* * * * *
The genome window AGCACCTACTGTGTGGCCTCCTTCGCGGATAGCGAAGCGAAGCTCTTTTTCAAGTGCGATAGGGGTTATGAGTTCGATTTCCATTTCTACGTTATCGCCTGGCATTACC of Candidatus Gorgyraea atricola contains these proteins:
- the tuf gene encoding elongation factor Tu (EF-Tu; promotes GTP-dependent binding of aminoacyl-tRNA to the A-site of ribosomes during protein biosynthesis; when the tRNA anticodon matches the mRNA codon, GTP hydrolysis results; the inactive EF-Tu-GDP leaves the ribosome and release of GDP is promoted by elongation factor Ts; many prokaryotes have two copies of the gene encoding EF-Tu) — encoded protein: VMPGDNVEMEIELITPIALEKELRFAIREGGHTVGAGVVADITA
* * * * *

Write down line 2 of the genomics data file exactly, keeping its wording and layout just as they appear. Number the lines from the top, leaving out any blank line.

- the tuf gene encoding elongation factor Tu (EF-Tu; promotes GTP-dependent binding of aminoacyl-tRNA to the A-site of ribosomes during protein biosynthesis; when the tRNA anticodon matches the mRNA codon, GTP hydrolysis results; the inactive EF-Tu-GDP leaves the ribosome and release of GDP is promoted by elongation factor Ts; many prokaryotes have two copies of the gene encoding EF-Tu) — encoded protein: VMPGDNVEMEIELITPIALEKELRFAIREGGHTVGAGVVADITA